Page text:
## Sunday, October 12, 2003

### New Question!

Tax structure is one area that I think needs to be totally revamped. Without leadership (which perhaps only emerges once a crisis happens), I suspect there will be little more than tweaks -- mostly in favor of those who finance the tweaks, i.e., the rich.

My new question is about a radical tax system restructuring. Your assignment, should you decide to accept it, is to illuminate the effects of this radical change, and to pick holes in it. Here's the proposed structure:

- Eliminate income taxes
- Continue property taxes without substantial change
- Institute a 200% sales tax on all goods except food (and not on services)
- Rebate every U.S. citizen \$5000 per year

The mathematics are approximately like this (percentages and rebate amount can be fine-tuned to provide the zero balance):

- Current state and local income tax (for corporations and individuals) is about \$250 billion
- State and local sales taxes are about \$300 billion
- Federal government receipts are around \$2 trillion
- Current durable and non-durable goods consumption is about \$3 trillion
- Food expenditures are about \$800 billion (roughly 50/50 at home and away from home)
- Assume 300 million U.S. citizens at \$5000 rebate = \$1.5 trillion
So: about \$2.5 trillion in current income and sales taxes, plus the \$1.5 trillion rebate, needs to be financed by a sales tax on \$2.2 trillion in non-food goods.
- A 200% sales tax would yield \$4.4 trillion (this, of course, assumes that goods expenditures would continue to be \$2.2 trillion not including the tax amount which, admittedly, is not a great assumption with such a large disincentive to consume; but, with people having so much more disposable income, consumption may not decrease)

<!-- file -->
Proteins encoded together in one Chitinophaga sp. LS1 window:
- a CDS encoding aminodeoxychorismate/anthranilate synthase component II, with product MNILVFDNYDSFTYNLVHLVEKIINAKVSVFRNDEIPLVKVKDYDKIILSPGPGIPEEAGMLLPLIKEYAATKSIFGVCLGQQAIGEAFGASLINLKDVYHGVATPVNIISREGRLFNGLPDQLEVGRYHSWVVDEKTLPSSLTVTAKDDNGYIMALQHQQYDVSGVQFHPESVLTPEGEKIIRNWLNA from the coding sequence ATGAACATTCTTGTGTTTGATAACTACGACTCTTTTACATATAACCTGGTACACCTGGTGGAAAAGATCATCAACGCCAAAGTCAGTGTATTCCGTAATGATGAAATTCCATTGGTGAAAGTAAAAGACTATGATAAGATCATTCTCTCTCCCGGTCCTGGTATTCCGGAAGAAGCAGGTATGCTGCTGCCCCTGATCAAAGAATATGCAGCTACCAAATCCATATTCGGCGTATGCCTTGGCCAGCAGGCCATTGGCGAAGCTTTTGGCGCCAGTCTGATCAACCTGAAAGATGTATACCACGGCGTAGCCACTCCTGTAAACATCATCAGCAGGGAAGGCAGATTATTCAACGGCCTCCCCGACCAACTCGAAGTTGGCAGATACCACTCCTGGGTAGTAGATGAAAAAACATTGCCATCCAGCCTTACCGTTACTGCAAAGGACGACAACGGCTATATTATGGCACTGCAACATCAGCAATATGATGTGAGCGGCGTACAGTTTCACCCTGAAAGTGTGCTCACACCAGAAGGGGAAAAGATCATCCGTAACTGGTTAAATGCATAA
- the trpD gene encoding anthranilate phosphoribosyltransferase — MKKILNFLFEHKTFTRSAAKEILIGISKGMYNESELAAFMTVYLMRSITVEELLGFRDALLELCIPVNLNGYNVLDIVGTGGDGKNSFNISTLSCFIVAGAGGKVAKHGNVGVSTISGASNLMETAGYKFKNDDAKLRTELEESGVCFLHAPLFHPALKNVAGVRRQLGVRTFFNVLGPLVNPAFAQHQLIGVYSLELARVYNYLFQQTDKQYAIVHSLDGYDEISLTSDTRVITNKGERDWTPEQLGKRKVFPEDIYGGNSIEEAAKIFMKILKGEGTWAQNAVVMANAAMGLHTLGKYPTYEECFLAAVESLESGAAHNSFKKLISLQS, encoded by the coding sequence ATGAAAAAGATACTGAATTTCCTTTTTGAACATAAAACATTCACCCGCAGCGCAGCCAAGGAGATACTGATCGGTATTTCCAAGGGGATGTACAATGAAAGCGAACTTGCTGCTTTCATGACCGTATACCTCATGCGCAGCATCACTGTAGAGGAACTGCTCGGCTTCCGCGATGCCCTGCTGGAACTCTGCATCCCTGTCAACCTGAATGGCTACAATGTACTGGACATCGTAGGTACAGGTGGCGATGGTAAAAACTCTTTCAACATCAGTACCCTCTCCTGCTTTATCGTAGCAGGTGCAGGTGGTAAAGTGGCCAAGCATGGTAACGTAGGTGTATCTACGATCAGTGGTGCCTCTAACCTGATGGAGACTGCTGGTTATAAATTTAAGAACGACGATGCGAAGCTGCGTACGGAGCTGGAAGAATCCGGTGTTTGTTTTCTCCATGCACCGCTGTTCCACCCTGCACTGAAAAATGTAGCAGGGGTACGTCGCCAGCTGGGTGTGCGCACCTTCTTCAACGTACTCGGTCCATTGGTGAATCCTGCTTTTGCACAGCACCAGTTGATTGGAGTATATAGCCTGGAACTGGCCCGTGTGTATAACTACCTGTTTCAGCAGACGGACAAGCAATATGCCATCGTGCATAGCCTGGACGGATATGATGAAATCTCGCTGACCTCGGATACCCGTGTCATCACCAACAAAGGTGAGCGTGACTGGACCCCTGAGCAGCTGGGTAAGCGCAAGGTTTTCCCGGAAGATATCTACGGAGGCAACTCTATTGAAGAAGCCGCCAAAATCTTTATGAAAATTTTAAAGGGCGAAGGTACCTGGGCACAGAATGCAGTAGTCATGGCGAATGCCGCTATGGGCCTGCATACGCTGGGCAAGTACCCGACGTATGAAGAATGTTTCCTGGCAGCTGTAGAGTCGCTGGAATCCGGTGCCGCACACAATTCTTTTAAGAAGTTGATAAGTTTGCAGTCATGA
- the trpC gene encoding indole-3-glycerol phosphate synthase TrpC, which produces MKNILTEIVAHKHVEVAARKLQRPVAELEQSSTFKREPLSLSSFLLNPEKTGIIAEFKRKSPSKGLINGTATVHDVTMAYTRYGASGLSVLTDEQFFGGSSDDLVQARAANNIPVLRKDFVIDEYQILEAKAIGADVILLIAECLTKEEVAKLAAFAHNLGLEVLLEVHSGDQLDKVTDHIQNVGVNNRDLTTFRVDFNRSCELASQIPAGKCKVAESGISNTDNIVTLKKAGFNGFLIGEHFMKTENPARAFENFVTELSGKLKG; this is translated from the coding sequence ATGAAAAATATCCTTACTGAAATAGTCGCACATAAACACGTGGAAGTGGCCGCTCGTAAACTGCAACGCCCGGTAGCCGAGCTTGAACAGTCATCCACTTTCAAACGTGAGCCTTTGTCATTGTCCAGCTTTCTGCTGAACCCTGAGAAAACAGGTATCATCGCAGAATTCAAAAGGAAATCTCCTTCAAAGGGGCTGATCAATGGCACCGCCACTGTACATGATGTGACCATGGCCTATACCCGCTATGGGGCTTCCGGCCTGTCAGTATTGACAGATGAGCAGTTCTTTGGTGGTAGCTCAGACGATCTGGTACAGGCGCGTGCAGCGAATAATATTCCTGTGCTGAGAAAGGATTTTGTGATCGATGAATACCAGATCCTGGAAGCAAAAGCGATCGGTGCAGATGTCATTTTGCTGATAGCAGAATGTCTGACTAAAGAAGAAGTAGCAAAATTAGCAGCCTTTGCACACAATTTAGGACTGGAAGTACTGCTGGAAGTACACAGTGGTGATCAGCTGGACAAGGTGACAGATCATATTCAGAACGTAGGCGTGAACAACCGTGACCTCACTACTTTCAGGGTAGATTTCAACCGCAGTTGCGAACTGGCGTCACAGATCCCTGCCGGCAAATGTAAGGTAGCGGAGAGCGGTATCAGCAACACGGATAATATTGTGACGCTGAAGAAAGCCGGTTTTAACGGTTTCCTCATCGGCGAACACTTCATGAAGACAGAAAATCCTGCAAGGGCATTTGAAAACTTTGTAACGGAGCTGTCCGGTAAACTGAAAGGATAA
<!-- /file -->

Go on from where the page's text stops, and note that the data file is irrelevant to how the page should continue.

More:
So, very rough first pass calculations suggest that the mathematics could work.

What are the potential advantages of this approach to taxation?

- Tremendous incentive to save and conserve
- Incentive to replace goods with services (promoting employment)
- No distorting effects of income taxation
- Huge freeing up of income tax related resources -- e.g., tax accountants, lawyers
- Is in support of the long-term value trend from capital to intelligence
- Provides a straightforward lever to the government for stimulation or dampening
- Privacy would be greatly enhanced as there no longer would be a need for the government to monitor incomes
- Making money would be richly rewarded - spurring the capitalist juggernaut that we worship
- The \$5000 rebate would enable all people to be lifted out of extreme poverty (at least having enough untaxed food)

I don't imagine that this change could be accomplished with a transition of less than 8-10 years.

Here are a few questions:

- What would happen to the economy?
- What would happen to the housing market? (I suspect there would need to be some method for distinguishing the goods component of housing prices so only that portion is taxed.)
- What would happen to the quality of goods?
- How would the black market in untaxed goods -- e.g., from other countries -- be controlled?
- Would we feel richer or poorer (our take home pay would be 20% higher or so, but an average new car might cost \$75,000 instead of \$25,000 - at least until manufacturers respond to the incentive to take costs out of their products)?

I've heard about national sales tax systems or VAT systems before, so this isn't a totally new idea. But, perhaps going to the extremes that I've suggested is. Why wouldn't it work? Why wouldn't it be a lot better?